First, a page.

Annually, Belarusian law enforcement authorities receive about 150,000 calls reporting domestic violence. Out of these, 50,000 results in civil cases. As a punishment, the abuser often has to pay fines, which places a financial burden on the family as well, thus discouraging women to report these crimes. The remaining 100,000 known cases of abuse go unpunished, not to mention the unreported violence.
Prosecuted crimes usually amount merely to 2,000 cases per year, making up about 3 per cent of all crimes. Last year, in 2,264 criminal cases, most of the perpetrators were male, while the victims tended to be female or children.
Currently, Belarusian Criminal Code contains five articles on serious sexual crimes, while the 2014 law on crime prevention regulates some of the aspects connected to the domestic crimes. For instance, this law introduced the practice of restraining orders, limiting the contacts between the abuser and the victim and evicting the abuser from a common place of residence.
In 2017, Belarusian law-enforcing authorities issued over 4,400 restraining orders. Yet these can be issued only following the third charge of domestic abuse within a year, while the victims often might need such protection immediately. There is also no punishment for the breach of the restraining order yet. Existing legal gaps and a vulnerable situation of victims call for a comprehensive legislation.
Ambitious plans for the new domestic violence law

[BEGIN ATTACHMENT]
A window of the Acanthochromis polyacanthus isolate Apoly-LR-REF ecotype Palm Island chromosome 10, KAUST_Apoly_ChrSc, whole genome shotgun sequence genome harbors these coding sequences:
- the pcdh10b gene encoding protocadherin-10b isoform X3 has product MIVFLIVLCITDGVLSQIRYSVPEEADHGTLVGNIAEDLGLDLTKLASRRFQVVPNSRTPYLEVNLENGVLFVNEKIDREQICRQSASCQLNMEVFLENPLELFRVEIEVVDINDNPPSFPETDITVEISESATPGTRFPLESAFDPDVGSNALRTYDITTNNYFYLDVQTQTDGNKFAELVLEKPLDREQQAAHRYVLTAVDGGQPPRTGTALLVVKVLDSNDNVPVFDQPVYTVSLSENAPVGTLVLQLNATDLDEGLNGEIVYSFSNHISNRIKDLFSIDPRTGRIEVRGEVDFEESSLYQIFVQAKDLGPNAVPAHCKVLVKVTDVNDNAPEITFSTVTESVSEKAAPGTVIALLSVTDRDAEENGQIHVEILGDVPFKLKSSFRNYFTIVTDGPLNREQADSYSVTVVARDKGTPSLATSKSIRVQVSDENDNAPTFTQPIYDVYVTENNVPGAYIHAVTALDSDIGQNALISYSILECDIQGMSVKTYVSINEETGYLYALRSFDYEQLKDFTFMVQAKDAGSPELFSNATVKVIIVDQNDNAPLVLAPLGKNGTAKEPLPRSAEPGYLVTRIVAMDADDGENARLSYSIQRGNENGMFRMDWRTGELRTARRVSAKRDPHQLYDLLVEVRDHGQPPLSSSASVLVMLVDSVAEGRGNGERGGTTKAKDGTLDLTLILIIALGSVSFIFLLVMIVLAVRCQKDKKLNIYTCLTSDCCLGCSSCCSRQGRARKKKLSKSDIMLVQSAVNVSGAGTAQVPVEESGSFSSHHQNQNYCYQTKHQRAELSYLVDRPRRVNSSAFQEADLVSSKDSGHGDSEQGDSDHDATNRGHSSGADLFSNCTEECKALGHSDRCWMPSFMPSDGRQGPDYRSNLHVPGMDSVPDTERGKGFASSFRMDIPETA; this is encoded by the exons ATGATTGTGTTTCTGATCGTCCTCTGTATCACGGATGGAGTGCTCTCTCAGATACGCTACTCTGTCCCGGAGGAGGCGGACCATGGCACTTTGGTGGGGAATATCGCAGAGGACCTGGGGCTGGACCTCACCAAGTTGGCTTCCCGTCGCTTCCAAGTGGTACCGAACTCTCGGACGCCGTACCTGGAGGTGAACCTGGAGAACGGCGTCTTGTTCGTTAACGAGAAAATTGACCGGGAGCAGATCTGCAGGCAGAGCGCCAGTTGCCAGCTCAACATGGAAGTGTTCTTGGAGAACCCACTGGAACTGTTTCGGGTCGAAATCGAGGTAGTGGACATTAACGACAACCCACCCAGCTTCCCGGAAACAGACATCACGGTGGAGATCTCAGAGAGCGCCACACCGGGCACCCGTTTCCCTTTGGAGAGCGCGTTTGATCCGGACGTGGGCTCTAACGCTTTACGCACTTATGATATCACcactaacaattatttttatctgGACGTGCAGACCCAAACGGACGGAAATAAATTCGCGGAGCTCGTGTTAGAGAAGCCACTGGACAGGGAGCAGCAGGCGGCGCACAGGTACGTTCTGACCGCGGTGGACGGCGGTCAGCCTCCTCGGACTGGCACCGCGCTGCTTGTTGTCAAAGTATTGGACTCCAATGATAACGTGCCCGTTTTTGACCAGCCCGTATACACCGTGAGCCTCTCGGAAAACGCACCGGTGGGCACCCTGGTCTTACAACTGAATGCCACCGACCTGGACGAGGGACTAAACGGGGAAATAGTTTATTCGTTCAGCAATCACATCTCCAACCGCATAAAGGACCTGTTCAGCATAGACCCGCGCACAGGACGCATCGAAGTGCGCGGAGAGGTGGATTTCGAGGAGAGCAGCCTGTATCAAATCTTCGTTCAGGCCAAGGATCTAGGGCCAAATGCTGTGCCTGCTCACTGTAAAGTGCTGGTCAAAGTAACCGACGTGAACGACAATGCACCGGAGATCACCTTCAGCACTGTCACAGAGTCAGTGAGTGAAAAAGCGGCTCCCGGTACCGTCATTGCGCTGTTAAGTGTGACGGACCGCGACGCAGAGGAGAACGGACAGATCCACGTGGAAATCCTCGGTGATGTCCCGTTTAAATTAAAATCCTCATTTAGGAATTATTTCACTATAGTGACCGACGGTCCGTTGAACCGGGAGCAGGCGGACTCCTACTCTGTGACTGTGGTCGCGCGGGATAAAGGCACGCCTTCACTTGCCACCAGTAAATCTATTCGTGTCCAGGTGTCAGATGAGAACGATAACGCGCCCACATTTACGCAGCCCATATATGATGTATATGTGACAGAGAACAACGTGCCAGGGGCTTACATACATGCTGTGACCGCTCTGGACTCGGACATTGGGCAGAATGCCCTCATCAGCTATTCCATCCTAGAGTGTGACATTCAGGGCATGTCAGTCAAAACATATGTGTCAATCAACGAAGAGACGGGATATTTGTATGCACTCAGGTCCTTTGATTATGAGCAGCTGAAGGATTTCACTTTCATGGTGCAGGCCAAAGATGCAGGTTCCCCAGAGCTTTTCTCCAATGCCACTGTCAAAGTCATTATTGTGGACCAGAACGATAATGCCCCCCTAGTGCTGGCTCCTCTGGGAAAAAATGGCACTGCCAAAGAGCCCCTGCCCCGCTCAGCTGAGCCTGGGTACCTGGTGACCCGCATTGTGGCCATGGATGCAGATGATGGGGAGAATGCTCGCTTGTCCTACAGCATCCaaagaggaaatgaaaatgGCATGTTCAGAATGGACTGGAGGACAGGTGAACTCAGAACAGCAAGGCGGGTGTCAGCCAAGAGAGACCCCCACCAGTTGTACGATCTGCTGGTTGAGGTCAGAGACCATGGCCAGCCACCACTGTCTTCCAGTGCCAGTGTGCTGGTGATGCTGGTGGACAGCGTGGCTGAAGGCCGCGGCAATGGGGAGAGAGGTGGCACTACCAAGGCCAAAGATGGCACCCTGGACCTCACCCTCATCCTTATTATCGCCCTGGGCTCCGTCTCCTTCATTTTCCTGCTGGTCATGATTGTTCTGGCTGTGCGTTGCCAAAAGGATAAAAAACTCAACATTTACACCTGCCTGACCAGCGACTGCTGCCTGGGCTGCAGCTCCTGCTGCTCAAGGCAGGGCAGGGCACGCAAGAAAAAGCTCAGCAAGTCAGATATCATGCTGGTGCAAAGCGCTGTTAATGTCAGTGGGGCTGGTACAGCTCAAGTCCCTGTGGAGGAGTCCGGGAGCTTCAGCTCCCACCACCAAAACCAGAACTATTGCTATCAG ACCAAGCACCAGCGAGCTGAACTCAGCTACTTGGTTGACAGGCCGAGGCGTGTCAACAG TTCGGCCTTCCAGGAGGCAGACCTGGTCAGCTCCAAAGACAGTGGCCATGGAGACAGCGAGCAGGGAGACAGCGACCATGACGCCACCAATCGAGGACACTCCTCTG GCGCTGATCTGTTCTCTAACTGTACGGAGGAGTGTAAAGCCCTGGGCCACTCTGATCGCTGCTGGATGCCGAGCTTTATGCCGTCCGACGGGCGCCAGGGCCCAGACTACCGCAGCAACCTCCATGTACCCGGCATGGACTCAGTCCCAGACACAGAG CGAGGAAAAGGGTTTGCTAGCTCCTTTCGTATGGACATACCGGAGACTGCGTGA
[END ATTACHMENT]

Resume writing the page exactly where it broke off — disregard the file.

The project of a new law, announced in early 2018, would significantly extend the definitions of domestic violence and introduce new norms, according to the head of the Department of Crime Prevention at the Ministry of Internal Affairs, Aleh Karazei. Among the future innovations are definitions of harassment and economic aspects of domestic violence, a ban on physical punishments of children and punishment of stalking.
For crime prevention purposes, the Ministry also has in mind to expand the definition of domestic abusers, including in this category ex-spouses or grown-up children, who do not share the same accommodation, yet often abuse their former spouses or senior parents.
Law enforcement agencies also suggest the introduction of special correctional programs for the abusers, to prevent violence in a non-punitive way. However, currently, neither the authorities nor the NGOs have the necessary capacities to ensure full coverage of these services.